The Cost of Restaurant Staff: What Can You Charge Them For?

By: Brette Sember 

6 Minute Read

Apr 03, 2018

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What can I charge my restaurant employees for?

All restaurateurs know that wages are just one of the expenses when it comes to the cost of a restaurant staff. Aside from essentials like uniforms and discounted or free food, there are those seemingly uncontrollable expenses. Broken glasses, overcooked meat, and wrongly comped meals are among the mistakes and bad decisions that can negatively affect your bottom line.

Accidents are inevitable in the kitchen, and most of the time, no one is terribly at fault. Having said that, the price of these errors can add up quickly. This puts restaurant owners and managers in a tough spot. More often than not, they are the ones covering the costs, and employees can get off scot-free.

So as a restaurant owner, what can you charge restaurant staff for, and what is considered your responsibility?

Understanding the Wage and Hour Laws

Before taking a look the different categories of employee chargebacks, it’s important to understand the federal wage and hour laws. The federal minimum wage is $7.25 an hour, and in most cases you cannot impose chargebacks that would bring an employee’s wage below this minimum.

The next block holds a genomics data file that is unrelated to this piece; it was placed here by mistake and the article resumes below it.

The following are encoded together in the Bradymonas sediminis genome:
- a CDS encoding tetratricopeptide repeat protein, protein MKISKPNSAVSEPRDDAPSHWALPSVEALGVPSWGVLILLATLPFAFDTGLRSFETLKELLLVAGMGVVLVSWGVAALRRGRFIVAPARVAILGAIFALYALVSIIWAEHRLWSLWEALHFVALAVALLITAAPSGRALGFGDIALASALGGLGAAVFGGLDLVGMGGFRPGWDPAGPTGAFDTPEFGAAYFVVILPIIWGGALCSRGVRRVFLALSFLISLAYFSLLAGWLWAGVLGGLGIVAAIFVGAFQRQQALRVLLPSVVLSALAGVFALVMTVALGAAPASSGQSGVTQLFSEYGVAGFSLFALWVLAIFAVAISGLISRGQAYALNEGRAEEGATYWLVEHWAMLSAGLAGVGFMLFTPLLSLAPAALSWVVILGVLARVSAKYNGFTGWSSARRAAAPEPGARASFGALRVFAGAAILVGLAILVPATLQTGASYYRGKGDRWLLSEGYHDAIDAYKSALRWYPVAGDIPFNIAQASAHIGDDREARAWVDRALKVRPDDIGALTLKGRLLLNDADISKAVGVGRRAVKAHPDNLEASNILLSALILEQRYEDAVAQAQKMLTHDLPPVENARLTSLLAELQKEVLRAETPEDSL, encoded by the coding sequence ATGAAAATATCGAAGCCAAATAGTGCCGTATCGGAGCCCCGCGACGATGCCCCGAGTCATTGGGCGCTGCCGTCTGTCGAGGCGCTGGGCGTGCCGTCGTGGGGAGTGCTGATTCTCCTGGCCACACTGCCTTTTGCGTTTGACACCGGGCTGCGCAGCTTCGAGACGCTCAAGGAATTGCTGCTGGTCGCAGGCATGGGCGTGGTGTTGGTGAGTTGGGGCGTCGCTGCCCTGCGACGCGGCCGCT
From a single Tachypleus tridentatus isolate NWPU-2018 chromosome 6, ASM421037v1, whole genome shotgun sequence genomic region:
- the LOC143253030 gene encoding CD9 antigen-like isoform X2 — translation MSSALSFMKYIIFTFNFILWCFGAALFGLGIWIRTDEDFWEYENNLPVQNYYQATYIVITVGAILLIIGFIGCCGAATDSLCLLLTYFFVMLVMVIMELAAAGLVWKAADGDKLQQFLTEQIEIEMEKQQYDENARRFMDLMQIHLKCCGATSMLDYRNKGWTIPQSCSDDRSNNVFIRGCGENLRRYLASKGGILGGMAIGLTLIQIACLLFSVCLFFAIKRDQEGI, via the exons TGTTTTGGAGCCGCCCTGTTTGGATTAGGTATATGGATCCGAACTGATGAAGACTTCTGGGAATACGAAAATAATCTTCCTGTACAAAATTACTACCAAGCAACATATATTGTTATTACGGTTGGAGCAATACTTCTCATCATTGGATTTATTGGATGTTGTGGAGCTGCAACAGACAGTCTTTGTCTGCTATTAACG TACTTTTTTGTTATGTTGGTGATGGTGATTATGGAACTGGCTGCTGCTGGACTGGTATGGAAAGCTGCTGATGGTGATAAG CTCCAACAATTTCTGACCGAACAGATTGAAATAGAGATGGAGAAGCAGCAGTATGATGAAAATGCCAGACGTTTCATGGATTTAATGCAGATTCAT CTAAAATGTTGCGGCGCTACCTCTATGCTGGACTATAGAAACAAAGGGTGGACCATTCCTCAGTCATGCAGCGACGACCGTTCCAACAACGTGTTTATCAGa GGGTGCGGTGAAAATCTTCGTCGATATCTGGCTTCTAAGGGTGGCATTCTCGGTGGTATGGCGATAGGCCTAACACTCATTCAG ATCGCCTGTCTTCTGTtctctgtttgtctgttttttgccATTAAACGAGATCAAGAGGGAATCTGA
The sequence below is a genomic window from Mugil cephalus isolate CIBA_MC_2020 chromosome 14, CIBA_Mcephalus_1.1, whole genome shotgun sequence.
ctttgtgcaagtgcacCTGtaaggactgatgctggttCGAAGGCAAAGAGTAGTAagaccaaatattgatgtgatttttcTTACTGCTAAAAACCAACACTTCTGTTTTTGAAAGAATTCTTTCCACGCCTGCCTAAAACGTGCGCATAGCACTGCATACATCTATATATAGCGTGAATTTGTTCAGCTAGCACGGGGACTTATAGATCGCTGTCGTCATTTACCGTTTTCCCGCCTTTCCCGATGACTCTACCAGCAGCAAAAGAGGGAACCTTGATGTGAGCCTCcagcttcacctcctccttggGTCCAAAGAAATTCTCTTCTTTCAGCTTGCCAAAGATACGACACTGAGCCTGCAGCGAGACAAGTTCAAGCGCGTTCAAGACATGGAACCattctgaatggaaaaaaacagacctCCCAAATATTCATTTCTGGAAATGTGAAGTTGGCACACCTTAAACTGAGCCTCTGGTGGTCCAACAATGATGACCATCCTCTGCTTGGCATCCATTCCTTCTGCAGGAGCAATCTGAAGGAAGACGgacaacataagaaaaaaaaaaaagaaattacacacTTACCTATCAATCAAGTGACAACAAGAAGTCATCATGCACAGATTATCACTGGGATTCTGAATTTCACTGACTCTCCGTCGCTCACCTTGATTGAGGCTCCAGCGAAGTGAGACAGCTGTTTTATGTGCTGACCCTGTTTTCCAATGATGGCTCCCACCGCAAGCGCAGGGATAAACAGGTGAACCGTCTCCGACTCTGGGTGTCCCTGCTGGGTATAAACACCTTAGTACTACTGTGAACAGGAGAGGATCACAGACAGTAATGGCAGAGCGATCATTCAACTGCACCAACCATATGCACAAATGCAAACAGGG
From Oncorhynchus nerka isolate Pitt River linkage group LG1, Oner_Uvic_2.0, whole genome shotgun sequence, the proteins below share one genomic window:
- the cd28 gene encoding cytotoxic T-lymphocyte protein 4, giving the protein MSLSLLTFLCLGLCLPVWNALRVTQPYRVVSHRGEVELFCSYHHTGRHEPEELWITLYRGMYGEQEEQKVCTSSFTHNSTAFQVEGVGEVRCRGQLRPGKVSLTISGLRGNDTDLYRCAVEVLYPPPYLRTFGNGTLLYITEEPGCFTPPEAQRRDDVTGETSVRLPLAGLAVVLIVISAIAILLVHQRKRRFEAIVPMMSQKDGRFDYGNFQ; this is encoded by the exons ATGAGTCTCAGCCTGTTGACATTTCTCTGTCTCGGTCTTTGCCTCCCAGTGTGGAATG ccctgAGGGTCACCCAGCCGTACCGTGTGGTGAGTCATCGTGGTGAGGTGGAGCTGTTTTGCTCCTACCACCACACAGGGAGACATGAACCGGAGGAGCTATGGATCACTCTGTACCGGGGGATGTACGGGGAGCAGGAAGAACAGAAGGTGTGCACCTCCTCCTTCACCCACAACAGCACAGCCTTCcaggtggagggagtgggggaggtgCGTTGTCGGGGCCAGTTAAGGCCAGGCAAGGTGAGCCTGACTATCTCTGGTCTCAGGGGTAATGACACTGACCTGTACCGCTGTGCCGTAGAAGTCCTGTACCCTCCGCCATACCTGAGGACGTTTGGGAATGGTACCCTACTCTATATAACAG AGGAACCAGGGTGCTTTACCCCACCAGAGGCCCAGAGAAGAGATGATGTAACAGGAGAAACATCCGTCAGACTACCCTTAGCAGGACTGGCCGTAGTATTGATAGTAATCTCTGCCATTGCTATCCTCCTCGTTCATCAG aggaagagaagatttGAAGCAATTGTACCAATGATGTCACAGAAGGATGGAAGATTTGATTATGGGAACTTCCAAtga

Many restaurant owners pay their front of the house staff a base rate of less than $7.25 an hour and make up the difference by claiming a tip credit. So, if you pay a server only $2.25, you would claim a tip credit of $5.00, bringing their hourly wage up to the federal minimum. That tip credit must be paid, even if they don't collect enough tips to cover it. And if their tips exceed the amount needed to cover the tip credit, that excess cannot be dinged for chargebacks.

Charging for Errors and Losses

CTAMany restaurants make a habit of charging employees for mistakes such as breaking dishes, allowing customers to walk out without paying their bill, and winding up with a shortage in the cash drawer. Under federal law, you are entitled to deduct the cost of mistakes from an employee’s wages, but, as explained above, only if the employee is paid more than minimum wage (including the tip credit) and the deduction does not drive the pay below the minimum. Even if your employee earns big tips, you can’t deduct those costs against tips that exceed the tip credit. Consequently, it is often difficult to charge employees for these losses without violating the federal wage laws. Some states have laws that further restrict when and how deductions for mistakes can be taken, so be sure to check your state's laws.